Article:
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Differences between rnormalizable and non-renormalizable...

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Jan14-04, 01:26 PM
P: 215
-I would like to know the differences between a renormalizable and Non-renormalizable is possible that one gives finite results and the other infinite results?..why happens that? fact i supose that the divergences in both theories go as

Int(0,Infinite)d^npp^n then why in one thoery can be absorved wheres in the other not?...
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Jan14-04, 02:30 PM
P: 16
There are infinities in both types of theoreis. However, there is a finite number of them in renormalizable theories and infinite number -- in nonrenormalizable. The trick with predictions here works because in renormalizable theories you can redefine some of your basic parameters (mass, charge, etc.) to absorb those divergencies. This procedure of redefinition is fine, since the integrals that come out divergent in perturbation theory are divergent in the ultraviolet, i.e. probe very short distances at which you don't know anything about real physics anyway. So one redefines those parameters and extracts their values from experiment...

BTW, nonrenormalizable theories are not waste either. There is a number of well-defined NR theories -- effective field theories -- such as chiral perturbation theory, heavy quark effective theory or even gravity in post-newtonial limit -- which produce a wealth of very useful predictions. They just have more parameters to fit order by order in small parameter expansion...
Jan22-04, 03:11 PM
P: 215
-I rode in peskin-schroeder book a thing but i do not know if has to deal with renormalization, they saisd that green function at all orders could be calculated because it solved a differential equation so you could solve it to get the green function to all orders.....sorry if i am wrong but could it be applied to non-renormalizable theories to get the green functions? the way knowing the green function allows you to solve the renormalization problem?...thanks.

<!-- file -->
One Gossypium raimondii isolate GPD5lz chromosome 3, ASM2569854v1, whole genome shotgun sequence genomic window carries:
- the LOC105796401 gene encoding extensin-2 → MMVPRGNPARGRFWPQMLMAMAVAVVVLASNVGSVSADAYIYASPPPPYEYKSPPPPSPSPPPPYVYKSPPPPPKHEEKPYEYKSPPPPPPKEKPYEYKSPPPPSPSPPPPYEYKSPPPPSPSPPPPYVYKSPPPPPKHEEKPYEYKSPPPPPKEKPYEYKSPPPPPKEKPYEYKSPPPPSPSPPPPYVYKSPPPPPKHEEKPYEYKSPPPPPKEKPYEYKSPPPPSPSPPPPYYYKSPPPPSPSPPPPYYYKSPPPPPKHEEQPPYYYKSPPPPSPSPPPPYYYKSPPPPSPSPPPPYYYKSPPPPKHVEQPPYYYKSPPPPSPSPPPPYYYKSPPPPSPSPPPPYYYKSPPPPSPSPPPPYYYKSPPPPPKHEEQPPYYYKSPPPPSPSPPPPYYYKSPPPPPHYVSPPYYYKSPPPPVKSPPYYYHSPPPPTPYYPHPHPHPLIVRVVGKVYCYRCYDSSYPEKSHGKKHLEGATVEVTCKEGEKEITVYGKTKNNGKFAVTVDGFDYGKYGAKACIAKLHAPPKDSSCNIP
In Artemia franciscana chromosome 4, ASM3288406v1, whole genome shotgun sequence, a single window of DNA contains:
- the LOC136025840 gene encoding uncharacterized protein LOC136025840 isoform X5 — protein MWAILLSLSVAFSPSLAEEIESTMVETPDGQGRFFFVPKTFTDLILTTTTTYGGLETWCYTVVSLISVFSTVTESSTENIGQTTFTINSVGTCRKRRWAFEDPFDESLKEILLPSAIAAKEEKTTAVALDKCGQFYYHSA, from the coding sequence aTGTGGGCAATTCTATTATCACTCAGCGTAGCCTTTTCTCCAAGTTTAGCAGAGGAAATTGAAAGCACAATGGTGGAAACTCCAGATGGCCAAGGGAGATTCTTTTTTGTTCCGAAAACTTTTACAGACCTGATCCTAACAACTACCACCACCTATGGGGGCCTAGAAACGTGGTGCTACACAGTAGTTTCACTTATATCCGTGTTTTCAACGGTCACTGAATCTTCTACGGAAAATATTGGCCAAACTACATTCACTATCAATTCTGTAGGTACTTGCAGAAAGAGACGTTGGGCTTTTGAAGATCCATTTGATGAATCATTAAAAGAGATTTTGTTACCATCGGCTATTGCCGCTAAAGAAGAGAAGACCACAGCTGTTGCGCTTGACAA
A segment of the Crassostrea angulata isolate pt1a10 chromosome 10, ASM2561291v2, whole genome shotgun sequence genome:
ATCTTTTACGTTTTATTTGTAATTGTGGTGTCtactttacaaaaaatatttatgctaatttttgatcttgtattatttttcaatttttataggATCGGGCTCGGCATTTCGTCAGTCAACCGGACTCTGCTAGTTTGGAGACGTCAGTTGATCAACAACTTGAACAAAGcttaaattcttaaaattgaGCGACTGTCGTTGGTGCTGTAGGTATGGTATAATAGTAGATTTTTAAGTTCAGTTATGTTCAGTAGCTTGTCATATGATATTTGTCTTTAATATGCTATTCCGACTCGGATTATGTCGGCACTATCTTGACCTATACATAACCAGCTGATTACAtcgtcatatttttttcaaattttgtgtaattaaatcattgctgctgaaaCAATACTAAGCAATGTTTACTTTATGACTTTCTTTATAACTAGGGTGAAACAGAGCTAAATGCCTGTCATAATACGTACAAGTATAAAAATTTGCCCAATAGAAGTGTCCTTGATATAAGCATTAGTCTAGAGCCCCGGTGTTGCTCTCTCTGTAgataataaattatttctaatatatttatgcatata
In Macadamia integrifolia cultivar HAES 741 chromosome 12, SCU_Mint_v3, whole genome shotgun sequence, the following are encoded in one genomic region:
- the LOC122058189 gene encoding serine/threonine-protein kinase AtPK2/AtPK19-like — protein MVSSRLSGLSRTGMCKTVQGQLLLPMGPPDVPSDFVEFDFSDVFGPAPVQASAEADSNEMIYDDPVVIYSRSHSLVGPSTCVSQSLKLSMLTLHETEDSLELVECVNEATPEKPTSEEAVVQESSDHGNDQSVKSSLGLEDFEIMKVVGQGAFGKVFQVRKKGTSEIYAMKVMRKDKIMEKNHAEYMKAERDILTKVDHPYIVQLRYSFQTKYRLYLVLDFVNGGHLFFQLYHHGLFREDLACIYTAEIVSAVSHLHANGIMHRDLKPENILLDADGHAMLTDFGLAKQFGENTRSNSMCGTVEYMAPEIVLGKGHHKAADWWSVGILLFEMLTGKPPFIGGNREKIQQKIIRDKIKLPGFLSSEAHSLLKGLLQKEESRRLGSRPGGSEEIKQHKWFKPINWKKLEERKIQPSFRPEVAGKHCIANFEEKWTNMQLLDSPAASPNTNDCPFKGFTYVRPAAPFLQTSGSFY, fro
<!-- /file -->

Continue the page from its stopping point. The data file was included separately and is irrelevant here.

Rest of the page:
P.D :i am ignorant in this matter could someone provide a link to a good introduction (math included) to renormalization?..thnx..

Jan23-04, 11:08 AM
PF Gold
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P: 2,938
Differences between rnormalizable and non-renormalizable...

If you style picking-up small random papers as a learning method, check the ones at

If you prefer a book path, the Peskin is a good option, but you could want to try, before, the 3-volume, out of print, series from Bjorken Drell, as the Peskin-Shroeder builds upon it.

Last, any new (post-1990) book using the R-operation of bogoliugov must do the finishing touch.
Jan23-04, 11:18 AM
PF Gold
arivero's Avatar
P: 2,938
On other hand, let me to provide a fast introduction to renormalization.

Take a function f(x). The quantity f(x)/x is clearly infinite at 0. But if you substract the infinite f(0)/x, you will get a finite quantity which we call f'(0)
Jan23-04, 01:14 PM
Sci Advisor
P: 660
Originally posted by eljose79 ...i do not know if has to deal with function at all orders could be calculated because it solved a differential equation...but could it be applied to non-renormalizable theories...
Are you referring to ward identities?

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